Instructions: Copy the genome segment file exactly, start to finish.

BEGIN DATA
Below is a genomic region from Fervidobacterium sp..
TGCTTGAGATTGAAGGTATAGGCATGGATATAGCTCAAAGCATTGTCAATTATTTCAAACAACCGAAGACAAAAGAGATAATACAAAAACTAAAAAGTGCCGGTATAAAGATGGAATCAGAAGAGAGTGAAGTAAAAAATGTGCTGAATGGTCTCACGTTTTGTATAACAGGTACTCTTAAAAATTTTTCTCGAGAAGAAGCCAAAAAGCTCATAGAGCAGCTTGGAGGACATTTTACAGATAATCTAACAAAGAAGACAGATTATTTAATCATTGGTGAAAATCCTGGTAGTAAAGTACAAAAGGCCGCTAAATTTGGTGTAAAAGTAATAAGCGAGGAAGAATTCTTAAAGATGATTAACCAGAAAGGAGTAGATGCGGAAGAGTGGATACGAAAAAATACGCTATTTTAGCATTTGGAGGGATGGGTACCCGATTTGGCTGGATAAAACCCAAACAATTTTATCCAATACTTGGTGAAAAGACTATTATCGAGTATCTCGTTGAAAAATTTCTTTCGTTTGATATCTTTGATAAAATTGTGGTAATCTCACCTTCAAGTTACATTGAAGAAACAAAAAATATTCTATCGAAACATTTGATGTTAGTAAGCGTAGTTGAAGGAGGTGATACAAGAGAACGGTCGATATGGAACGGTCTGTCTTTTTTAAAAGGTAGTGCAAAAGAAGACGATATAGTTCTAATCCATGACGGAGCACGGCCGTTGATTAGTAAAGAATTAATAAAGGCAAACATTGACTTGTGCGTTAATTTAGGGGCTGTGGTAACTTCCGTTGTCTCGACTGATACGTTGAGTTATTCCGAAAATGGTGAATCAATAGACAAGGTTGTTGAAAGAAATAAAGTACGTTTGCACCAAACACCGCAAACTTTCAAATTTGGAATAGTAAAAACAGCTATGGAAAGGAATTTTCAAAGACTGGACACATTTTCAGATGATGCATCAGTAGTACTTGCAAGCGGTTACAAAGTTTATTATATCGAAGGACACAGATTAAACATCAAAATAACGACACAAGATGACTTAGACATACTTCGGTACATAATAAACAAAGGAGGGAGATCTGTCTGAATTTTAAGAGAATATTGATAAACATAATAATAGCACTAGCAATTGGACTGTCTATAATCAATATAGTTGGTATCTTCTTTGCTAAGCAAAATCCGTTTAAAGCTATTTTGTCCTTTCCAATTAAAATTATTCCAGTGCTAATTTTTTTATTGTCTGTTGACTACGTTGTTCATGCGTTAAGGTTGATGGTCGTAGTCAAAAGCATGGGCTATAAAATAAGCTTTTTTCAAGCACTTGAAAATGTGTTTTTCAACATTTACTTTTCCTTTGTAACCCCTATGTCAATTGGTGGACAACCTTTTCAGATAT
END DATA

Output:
Below is a genomic region from Fervidobacterium sp..
TGCTTGAGATTGAAGGTATAGGCATGGATATAGCTCAAAGCATTGTCAATTATTTCAAACAACCGAAGACAAAAGAGATAATACAAAAACTAAAAAGTGCCGGTATAAAGATGGAATCAGAAGAGAGTGAAGTAAAAAATGTGCTGAATGGTCTCACGTTTTGTATAACAGGTACTCTTAAAAATTTTTCTCGAGAAGAAGCCAAAAAGCTCATAGAGCAGCTTGGAGGACATTTTACAGATAATCTAACAAAGAAGACAGATTATTTAATCATTGGTGAAAATCCTGGTAGTAAAGTACAAAAGGCCGCTAAATTTGGTGTAAAAGTAATAAGCGAGGAAGAATTCTTAAAGATGATTAACCAGAAAGGAGTAGATGCGGAAGAGTGGATACGAAAAAATACGCTATTTTAGCATTTGGAGGGATGGGTACCCGATTTGGCTGGATAAAACCCAAACAATTTTATCCAATACTTGGTGAAAAGACTATTATCGAGTATCTCGTTGAAAAATTTCTTTCGTTTGATATCTTTGATAAAATTGTGGTAATCTCACCTTCAAGTTACATTGAAGAAACAAAAAATATTCTATCGAAACATTTGATGTTAGTAAGCGTAGTTGAAGGAGGTGATACAAGAGAACGGTCGATATGGAACGGTCTGTCTTTTTTAAAAGGTAGTGCAAAAGAAGACGATATAGTTCTAATCCATGACGGAGCACGGCCGTTGATTAGTAAAGAATTAATAAAGGCAAACATTGACTTGTGCGTTAATTTAGGGGCTGTGGTAACTTCCGTTGTCTCGACTGATACGTTGAGTTATTCCGAAAATGGTGAATCAATAGACAAGGTTGTTGAAAGAAATAAAGTACGTTTGCACCAAACACCGCAAACTTTCAAATTTGGAATAGTAAAAACAGCTATGGAAAGGAATTTTCAAAGACTGGACACATTTTCAGATGATGCATCAGTAGTACTTGCAAGCGGTTACAAAGTTTATTATATCGAAGGACACAGATTAAACATCAAAATAACGACACAAGATGACTTAGACATACTTCGGTACATAATAAACAAAGGAGGGAGATCTGTCTGAATTTTAAGAGAATATTGATAAACATAATAATAGCACTAGCAATTGGACTGTCTATAATCAATATAGTTGGTATCTTCTTTGCTAAGCAAAATCCGTTTAAAGCTATTTTGTCCTTTCCAATTAAAATTATTCCAGTGCTAATTTTTTTATTGTCTGTTGACTACGTTGTTCATGCGTTAAGGTTGATGGTCGTAGTCAAAAGCATGGGCTATAAAATAAGCTTTTTTCAAGCACTTGAAAATGTGTTTTTCAACATTTACTTTTCCTTTGTAACCCCTATGTCAATTGGTGGACAACCTTTTCAGATAT